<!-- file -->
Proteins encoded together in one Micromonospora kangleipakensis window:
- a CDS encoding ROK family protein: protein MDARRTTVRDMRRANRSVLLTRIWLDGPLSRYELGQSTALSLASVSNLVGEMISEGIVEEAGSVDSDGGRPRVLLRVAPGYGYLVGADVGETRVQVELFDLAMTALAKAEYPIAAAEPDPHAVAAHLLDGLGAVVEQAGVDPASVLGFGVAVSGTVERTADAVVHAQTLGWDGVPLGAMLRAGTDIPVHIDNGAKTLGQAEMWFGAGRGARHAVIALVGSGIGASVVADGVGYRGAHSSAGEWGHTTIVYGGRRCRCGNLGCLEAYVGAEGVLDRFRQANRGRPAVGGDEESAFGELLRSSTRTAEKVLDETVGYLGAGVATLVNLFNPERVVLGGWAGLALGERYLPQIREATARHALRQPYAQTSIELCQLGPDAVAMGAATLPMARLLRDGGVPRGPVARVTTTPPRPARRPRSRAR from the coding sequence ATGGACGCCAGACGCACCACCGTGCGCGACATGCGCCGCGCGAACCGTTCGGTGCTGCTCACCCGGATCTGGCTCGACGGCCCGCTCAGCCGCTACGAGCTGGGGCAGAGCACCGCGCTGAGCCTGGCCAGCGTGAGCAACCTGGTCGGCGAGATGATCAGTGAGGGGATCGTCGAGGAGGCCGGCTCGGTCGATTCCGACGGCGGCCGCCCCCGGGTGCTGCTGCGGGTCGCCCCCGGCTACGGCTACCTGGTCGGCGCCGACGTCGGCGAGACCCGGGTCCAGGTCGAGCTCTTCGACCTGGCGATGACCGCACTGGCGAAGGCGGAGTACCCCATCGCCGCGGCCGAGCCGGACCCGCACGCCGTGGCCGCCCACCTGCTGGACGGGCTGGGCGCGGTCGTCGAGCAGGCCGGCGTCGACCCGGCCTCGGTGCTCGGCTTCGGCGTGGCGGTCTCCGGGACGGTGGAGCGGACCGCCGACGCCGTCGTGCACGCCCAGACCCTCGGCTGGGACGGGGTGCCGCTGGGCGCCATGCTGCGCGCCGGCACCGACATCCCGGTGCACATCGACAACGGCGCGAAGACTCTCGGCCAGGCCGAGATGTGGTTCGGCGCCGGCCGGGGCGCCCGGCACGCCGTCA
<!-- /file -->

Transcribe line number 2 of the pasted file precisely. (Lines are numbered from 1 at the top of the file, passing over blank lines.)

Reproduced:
- a CDS encoding ROK family protein: protein MDARRTTVRDMRRANRSVLLTRIWLDGPLSRYELGQSTALSLASVSNLVGEMISEGIVEEAGSVDSDGGRPRVLLRVAPGYGYLVGADVGETRVQVELFDLAMTALAKAEYPIAAAEPDPHAVAAHLLDGLGAVVEQAGVDPASVLGFGVAVSGTVERTADAVVHAQTLGWDGVPLGAMLRAGTDIPVHIDNGAKTLGQAEMWFGAGRGARHAVIALVGSGIGASVVADGVGYRGAHSSAGEWGHTTIVYGGRRCRCGNLGCLEAYVGAEGVLDRFRQANRGRPAVGGDEESAFGELLRSSTRTAEKVLDETVGYLGAGVATLVNLFNPERVVLGGWAGLALGERYLPQIREATARHALRQPYAQTSIELCQLGPDAVAMGAATLPMARLLRDGGVPRGPVARVTTTPPRPARRPRSRAR from the coding sequence ATGGACGCCAGACGCACCACCGTGCGCGACATGCGCCGCGCGAACCGTTCGGTGCTGCTCACCCGGATCTGGCTCGACGGCCCGCTCAGCCGCTACGAGCTGGGGCAGAGCACCGCGCTGAGCCTGGCCAGCGTGAGCAACCTGGTCGGCGAGATGATCAGTGAGGGGATCGTCGAGGAGGCCGGCTCGGTCGATTCCGACGGCGGCCGCCCCCGGGTGCTGCTGCGGGTCGCCCCCGGCTACGGCTACCTGGTCGGCGCCGACGTCGGCGAGACCCGGGTCCAGGTCGAGCTCTTCGACCTGGCGATGACCGCACTGGCGAAGGCGGAGTACCCCATCGCCGCGGCCGAGCCGGACCCGCACGCCGTGGCCGCCCACCTGCTGGACGGGCTGGGCGCGGTCGTCGAGCAGGCCGGCGTCGACCCGGCCTCGGTGCTCGGCTTCGGCGTGGCGGTCTCCGGGACGGTGGAGCGGACCGCCGACGCCGTCGTGCACGCCCAGACCCTCGGCTGGGACGGGGTGCCGCTGGGCGCCATGCTGCGCGCCGGCACCGACATCCCGGTGCACATCGACAACGGCGCGAAGACTCTCGGCCAGGCCGAGATGTGGTTCGGCGCCGGCCGGGGCGCCCGGCACGCCGTCA